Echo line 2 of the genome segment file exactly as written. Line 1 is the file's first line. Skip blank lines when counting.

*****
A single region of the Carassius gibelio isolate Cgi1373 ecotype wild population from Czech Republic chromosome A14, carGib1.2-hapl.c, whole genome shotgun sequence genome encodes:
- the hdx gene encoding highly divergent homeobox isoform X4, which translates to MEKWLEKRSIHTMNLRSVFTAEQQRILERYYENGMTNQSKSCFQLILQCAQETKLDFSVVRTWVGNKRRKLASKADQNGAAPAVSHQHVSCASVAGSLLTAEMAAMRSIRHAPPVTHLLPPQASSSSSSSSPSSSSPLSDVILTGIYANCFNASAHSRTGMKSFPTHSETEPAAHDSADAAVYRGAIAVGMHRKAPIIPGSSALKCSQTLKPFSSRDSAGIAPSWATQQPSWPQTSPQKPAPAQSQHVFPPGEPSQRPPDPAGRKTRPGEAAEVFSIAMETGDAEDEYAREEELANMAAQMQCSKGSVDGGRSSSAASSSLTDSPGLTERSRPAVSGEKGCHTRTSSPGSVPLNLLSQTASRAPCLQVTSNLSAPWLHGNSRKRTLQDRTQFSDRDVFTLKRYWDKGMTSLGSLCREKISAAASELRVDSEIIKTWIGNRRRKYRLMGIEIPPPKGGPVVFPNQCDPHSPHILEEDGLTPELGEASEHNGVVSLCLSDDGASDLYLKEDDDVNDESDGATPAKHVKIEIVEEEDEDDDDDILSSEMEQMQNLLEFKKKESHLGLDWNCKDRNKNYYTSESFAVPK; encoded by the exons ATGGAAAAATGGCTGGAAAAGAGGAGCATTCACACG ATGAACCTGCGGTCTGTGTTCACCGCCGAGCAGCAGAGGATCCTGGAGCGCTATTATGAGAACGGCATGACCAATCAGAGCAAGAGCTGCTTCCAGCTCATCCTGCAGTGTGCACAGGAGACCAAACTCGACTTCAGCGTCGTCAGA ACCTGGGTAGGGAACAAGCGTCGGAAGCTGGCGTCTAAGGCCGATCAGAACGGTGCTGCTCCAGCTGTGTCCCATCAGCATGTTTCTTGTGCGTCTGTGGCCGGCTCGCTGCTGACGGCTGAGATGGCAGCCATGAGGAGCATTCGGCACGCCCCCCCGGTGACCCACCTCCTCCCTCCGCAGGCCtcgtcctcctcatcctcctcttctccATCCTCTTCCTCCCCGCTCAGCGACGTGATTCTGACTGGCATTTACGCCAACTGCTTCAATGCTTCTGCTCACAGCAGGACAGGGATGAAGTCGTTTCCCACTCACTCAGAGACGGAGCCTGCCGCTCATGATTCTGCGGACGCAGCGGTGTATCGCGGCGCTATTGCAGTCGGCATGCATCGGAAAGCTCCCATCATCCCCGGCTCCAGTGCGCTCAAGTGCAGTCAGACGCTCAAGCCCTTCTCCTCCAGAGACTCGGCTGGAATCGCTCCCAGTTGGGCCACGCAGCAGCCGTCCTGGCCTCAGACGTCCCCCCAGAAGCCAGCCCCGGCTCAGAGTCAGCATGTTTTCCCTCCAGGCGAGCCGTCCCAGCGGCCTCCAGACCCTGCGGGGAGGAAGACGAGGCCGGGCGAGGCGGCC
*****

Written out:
- the hdx gene encoding highly divergent homeobox isoform X4, which translates to MEKWLEKRSIHTMNLRSVFTAEQQRILERYYENGMTNQSKSCFQLILQCAQETKLDFSVVRTWVGNKRRKLASKADQNGAAPAVSHQHVSCASVAGSLLTAEMAAMRSIRHAPPVTHLLPPQASSSSSSSSPSSSSPLSDVILTGIYANCFNASAHSRTGMKSFPTHSETEPAAHDSADAAVYRGAIAVGMHRKAPIIPGSSALKCSQTLKPFSSRDSAGIAPSWATQQPSWPQTSPQKPAPAQSQHVFPPGEPSQRPPDPAGRKTRPGEAAEVFSIAMETGDAEDEYAREEELANMAAQMQCSKGSVDGGRSSSAASSSLTDSPGLTERSRPAVSGEKGCHTRTSSPGSVPLNLLSQTASRAPCLQVTSNLSAPWLHGNSRKRTLQDRTQFSDRDVFTLKRYWDKGMTSLGSLCREKISAAASELRVDSEIIKTWIGNRRRKYRLMGIEIPPPKGGPVVFPNQCDPHSPHILEEDGLTPELGEASEHNGVVSLCLSDDGASDLYLKEDDDVNDESDGATPAKHVKIEIVEEEDEDDDDDILSSEMEQMQNLLEFKKKESHLGLDWNCKDRNKNYYTSESFAVPK; encoded by the exons ATGGAAAAATGGCTGGAAAAGAGGAGCATTCACACG ATGAACCTGCGGTCTGTGTTCACCGCCGAGCAGCAGAGGATCCTGGAGCGCTATTATGAGAACGGCATGACCAATCAGAGCAAGAGCTGCTTCCAGCTCATCCTGCAGTGTGCACAGGAGACCAAACTCGACTTCAGCGTCGTCAGA ACCTGGGTAGGGAACAAGCGTCGGAAGCTGGCGTCTAAGGCCGATCAGAACGGTGCTGCTCCAGCTGTGTCCCATCAGCATGTTTCTTGTGCGTCTGTGGCCGGCTCGCTGCTGACGGCTGAGATGGCAGCCATGAGGAGCATTCGGCACGCCCCCCCGGTGACCCACCTCCTCCCTCCGCAGGCCtcgtcctcctcatcctcctcttctccATCCTCTTCCTCCCCGCTCAGCGACGTGATTCTGACTGGCATTTACGCCAACTGCTTCAATGCTTCTGCTCACAGCAGGACAGGGATGAAGTCGTTTCCCACTCACTCAGAGACGGAGCCTGCCGCTCATGATTCTGCGGACGCAGCGGTGTATCGCGGCGCTATTGCAGTCGGCATGCATCGGAAAGCTCCCATCATCCCCGGCTCCAGTGCGCTCAAGTGCAGTCAGACGCTCAAGCCCTTCTCCTCCAGAGACTCGGCTGGAATCGCTCCCAGTTGGGCCACGCAGCAGCCGTCCTGGCCTCAGACGTCCCCCCAGAAGCCAGCCCCGGCTCAGAGTCAGCATGTTTTCCCTCCAGGCGAGCCGTCCCAGCGGCCTCCAGACCCTGCGGGGAGGAAGACGAGGCCGGGCGAGGCGGCC